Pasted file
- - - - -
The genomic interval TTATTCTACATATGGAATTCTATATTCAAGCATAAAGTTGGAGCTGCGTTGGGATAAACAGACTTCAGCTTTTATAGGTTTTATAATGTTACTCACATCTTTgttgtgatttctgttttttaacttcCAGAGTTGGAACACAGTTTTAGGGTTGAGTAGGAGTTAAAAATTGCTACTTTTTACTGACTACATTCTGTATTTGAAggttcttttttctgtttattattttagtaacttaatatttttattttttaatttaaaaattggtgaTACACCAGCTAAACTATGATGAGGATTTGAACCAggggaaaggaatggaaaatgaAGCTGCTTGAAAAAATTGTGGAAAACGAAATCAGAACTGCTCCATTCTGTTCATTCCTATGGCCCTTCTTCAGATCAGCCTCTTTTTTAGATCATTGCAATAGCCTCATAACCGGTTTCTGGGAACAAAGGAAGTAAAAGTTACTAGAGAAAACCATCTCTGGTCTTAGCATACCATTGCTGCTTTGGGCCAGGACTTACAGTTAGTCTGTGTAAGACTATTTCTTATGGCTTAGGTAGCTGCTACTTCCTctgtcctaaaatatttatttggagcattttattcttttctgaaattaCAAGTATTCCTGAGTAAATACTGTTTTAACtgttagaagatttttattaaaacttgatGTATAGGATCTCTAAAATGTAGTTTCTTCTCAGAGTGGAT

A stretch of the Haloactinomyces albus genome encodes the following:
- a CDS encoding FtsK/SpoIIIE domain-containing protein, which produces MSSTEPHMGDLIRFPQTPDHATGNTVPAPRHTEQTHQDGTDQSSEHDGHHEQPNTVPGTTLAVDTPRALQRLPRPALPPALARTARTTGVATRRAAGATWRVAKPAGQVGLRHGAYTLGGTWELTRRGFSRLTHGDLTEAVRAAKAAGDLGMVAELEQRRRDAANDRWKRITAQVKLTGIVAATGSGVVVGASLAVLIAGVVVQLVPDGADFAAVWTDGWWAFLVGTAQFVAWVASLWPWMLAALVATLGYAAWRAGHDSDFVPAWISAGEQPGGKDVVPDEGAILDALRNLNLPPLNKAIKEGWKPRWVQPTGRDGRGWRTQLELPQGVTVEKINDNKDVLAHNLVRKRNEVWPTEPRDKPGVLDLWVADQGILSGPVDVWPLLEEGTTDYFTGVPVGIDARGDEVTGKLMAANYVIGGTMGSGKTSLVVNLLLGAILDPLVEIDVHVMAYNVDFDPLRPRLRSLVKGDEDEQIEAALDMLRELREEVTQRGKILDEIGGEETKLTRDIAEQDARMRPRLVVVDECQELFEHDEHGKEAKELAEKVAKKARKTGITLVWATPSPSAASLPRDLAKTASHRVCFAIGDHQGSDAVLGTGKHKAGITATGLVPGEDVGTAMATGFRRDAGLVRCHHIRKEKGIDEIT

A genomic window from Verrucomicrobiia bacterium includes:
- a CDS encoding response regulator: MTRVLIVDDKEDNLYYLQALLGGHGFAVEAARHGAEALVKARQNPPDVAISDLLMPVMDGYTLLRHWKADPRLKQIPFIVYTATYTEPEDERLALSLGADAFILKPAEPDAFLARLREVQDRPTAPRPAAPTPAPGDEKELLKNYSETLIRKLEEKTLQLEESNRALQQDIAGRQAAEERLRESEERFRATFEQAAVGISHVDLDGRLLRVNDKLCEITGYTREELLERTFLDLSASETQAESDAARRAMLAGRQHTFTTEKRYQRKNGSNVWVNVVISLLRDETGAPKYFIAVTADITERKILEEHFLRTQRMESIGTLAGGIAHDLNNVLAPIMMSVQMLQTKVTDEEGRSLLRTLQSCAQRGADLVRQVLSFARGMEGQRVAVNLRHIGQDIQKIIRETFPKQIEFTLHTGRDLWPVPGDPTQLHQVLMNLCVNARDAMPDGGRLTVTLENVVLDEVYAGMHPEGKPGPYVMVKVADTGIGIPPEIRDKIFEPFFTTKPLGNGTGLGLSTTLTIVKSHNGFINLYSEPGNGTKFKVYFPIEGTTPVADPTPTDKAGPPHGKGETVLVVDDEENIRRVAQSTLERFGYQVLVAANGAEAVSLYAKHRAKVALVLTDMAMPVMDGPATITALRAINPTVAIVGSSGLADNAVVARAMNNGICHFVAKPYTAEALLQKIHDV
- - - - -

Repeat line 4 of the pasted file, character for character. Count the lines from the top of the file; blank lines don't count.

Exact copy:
A genomic window from Verrucomicrobiia bacterium includes: